The Android App Is Far More Reliable

A picture of the 1Password search option from the autofill dialog
You can search the 1Password vault right from the autofill dialog Cam

One of my biggest peeves with LastPass is how utterly unreliable the Android app’s autofill option has been—even after Google implemented the autofill API, which I hoped would solve these issues. But nope.

I’m not sure what the determining factor is here, but sometimes the autofill feature works fine on LastPass. Other times it never prompts at all. And others, it prompts but says there are no saved passwords for that app/site. And there isn’t a way to search directly from the autofill prompt.

Again, 1Password fixes all of those issues. For starters, there hasn’t been a single time that it hasn’t offered a prompt on a password box. And in the case when it doesn’t associate a password from a site with its corresponding app, you can search directly from the prompt and assign the password to the site right there—it takes just a few taps. After that, the association is stored, so logging in the next time will be even easier. LastPass doesn’t have anything like that.

Now, to be fair, if you’re an iOS user, you probably haven’t experienced any of these issues. iOS password autofill options seem to work much more reliably than Android’s, as I haven’t experienced any problems with LastPass on iOS. That said, 1Password works just as well, so you’re not losing anything if you make the leap.

Switching Was More Painless Than I Ever Expected

I have an embarrassing confession: the main reason I didn’t switch sooner is that I didn’t want to spend the time to do it. In my head, this was going to take hours. That’s actually so incorrect I feel stupid just saying it. The switch literally took like five minutes. No joke—five.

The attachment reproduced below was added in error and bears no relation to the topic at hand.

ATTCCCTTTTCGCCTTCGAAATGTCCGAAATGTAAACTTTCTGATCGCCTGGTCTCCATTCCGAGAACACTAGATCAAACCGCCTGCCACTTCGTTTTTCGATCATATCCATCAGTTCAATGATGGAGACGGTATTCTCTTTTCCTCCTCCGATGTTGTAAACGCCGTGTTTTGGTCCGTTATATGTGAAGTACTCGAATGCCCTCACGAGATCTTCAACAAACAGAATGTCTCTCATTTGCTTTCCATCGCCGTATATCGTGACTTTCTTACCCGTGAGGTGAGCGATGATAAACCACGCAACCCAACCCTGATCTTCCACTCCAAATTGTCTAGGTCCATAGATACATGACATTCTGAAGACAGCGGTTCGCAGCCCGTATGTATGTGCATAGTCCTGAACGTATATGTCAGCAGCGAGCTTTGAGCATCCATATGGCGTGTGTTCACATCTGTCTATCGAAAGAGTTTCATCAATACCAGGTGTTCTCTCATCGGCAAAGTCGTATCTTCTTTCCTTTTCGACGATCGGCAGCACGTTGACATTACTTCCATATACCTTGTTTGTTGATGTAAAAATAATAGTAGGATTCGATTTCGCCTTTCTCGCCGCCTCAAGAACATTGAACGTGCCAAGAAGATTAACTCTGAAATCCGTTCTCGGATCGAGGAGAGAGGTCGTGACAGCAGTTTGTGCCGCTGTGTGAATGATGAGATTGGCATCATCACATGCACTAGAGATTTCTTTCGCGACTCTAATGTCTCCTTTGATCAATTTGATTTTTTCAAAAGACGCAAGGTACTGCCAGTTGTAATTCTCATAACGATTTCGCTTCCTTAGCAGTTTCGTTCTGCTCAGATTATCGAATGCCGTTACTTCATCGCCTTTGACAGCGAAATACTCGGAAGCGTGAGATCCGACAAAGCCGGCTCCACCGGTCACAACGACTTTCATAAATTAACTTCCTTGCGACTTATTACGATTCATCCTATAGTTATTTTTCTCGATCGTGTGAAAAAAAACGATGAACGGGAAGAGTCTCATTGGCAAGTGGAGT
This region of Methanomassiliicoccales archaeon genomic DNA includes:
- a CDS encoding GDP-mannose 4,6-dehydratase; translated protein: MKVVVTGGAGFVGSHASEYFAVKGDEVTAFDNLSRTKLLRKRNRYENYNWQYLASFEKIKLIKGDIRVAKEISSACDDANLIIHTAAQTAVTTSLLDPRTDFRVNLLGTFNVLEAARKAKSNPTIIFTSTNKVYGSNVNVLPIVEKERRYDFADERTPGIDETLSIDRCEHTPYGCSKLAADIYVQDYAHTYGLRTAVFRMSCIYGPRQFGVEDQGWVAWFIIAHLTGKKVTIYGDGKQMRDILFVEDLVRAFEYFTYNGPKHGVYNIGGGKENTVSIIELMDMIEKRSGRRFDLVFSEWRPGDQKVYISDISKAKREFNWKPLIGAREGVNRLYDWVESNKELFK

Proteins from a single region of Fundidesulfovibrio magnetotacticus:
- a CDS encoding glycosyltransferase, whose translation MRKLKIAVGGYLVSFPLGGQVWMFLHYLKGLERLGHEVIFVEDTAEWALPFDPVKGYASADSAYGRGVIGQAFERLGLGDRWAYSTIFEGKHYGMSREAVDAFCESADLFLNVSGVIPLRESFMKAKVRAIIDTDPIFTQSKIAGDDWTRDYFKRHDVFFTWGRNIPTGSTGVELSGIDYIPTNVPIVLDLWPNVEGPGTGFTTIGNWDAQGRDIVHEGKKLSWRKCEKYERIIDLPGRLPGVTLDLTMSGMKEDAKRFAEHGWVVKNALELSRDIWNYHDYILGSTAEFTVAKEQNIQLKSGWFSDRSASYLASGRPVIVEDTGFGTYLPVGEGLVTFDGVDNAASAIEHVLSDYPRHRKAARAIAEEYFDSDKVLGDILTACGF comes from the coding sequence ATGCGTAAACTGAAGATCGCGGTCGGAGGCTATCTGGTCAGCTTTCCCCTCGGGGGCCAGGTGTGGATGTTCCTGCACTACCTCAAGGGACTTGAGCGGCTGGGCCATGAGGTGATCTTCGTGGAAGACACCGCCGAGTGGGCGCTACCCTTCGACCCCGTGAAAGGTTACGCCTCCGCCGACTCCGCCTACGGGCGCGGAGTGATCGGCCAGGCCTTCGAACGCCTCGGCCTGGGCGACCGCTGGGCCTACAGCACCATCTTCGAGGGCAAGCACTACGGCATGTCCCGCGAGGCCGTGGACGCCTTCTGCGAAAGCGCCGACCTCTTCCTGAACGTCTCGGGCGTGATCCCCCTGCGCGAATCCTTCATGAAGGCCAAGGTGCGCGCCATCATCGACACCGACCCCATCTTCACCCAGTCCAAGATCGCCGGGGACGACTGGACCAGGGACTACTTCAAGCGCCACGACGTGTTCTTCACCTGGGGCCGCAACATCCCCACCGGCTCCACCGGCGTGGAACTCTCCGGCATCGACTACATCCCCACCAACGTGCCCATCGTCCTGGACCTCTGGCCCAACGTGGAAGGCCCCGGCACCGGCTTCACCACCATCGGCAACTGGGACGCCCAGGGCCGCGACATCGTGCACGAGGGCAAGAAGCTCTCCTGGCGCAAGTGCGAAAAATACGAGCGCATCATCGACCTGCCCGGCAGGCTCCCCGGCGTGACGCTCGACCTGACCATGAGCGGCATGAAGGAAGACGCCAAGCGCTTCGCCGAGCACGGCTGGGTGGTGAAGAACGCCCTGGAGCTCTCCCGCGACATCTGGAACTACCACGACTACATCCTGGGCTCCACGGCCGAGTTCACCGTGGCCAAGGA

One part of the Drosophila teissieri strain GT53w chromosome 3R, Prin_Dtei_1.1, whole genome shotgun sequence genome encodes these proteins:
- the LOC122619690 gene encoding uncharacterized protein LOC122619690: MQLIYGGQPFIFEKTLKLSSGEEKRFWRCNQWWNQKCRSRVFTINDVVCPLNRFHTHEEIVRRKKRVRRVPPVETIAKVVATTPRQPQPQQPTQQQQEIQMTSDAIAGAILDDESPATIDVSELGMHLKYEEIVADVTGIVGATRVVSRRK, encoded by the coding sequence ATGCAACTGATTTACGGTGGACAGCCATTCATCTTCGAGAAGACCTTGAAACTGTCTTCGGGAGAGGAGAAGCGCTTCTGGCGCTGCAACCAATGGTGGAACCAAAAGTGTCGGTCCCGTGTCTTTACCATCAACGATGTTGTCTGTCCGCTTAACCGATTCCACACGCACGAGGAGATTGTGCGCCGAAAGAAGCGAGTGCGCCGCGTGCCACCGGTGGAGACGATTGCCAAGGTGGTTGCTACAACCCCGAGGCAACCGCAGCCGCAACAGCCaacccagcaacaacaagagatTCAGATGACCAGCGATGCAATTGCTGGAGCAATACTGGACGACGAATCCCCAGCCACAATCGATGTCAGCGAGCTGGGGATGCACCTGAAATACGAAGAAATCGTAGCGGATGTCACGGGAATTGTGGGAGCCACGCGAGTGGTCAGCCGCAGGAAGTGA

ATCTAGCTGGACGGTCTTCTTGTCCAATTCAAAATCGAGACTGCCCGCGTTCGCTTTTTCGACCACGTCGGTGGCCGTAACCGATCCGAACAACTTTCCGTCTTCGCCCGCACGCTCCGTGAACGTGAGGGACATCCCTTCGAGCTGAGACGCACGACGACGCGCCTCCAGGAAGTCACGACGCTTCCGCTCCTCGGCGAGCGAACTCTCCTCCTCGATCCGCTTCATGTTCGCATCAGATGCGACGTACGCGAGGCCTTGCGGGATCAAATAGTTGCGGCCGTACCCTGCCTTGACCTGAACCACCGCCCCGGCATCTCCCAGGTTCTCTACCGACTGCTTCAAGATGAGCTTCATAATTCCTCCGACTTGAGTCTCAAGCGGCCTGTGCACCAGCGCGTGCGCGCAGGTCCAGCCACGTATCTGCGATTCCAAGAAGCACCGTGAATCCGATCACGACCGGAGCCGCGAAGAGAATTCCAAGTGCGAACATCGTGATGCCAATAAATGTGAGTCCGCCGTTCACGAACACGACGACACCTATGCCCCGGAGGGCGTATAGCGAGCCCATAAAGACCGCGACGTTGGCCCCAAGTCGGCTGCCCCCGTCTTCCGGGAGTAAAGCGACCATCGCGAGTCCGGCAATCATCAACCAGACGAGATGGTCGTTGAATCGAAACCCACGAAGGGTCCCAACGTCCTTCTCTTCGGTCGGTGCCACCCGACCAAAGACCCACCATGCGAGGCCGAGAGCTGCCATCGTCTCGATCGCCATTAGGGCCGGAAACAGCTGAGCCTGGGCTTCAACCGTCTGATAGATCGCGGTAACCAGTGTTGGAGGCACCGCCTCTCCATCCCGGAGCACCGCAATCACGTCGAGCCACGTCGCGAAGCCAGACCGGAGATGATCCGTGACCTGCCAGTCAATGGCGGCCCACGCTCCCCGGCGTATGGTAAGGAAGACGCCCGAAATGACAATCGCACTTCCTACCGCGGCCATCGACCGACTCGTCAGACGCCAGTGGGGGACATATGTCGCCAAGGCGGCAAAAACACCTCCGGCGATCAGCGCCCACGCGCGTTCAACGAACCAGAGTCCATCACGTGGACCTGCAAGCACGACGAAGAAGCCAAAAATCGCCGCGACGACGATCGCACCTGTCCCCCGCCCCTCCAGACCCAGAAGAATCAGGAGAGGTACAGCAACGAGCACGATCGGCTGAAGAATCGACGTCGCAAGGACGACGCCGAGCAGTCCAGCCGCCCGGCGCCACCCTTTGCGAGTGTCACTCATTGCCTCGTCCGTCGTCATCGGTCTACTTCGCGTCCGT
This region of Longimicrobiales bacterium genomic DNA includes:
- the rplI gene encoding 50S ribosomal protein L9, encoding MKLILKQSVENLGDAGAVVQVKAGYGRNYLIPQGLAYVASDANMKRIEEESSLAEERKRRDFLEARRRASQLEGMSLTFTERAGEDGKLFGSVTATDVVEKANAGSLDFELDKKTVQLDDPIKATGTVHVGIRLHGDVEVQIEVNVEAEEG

In fact, 1Password has an excellent guide on doing just that on its support site. Ultimately, it boils down to two steps: export your LastPass vault, then import it to 1Password. In my experience, everything synced across beautifully.

All told, I had 1Password up and running on three phones and four computers in about 20 minutes, which includes removing LastPass from those devices. I feel ridiculous for waiting so long.

There is one minor catch though. For some reason, there are two versions of the 1Password browser extension—one requires the desktop app to be installed and the other doesn’t. I recommend using the 1PasswordX extension, which works on its own. Otherwise, you’ll also need to install the desktop app, which is honestly just kind of redundant. As an added bonus, the 1Password extension has a much lower impact on system resources than the LastPass extension (at least in Chrome).

But there’s also the question of pricing. For most people, LastPass is free—you can use it on multiple devices without paying a dime. If you want to add encrypted file storage to the mix, you can do so for $3 a month.

A screenshot of 1Password's plan options.
1Password’s plans.

But 1Password is $3 a month out of the gate or $5 a month for your entire family. You know the saying “you get what you pay for?” Well, I don’t think it’s more true than it is right here—1Password is more secure and more convenient than LastPass, which more than makes it worth $3 a month.

If you’ve been considering switching from LastPass to 1Password, I highly recommend it. I wish would’ve done it years ago.

Disclosure: 1Password offers free accounts for journalists, which I switched to before writing. This in no way shaped the findings or outcome of the article.

Cameron Summerson Cameron Summerson
Cameron Summerson is the Editor in Chief of Review Geek and serves as an Editorial Advisor for How-to Geek and LifeSavvy. He’s been covering technology for nearly a decade and has written over 4,000 articles and hundreds of product reviews in that time. He’s been published in print magazines and quoted as a smartphone expert in the New York Times. Read Full Bio »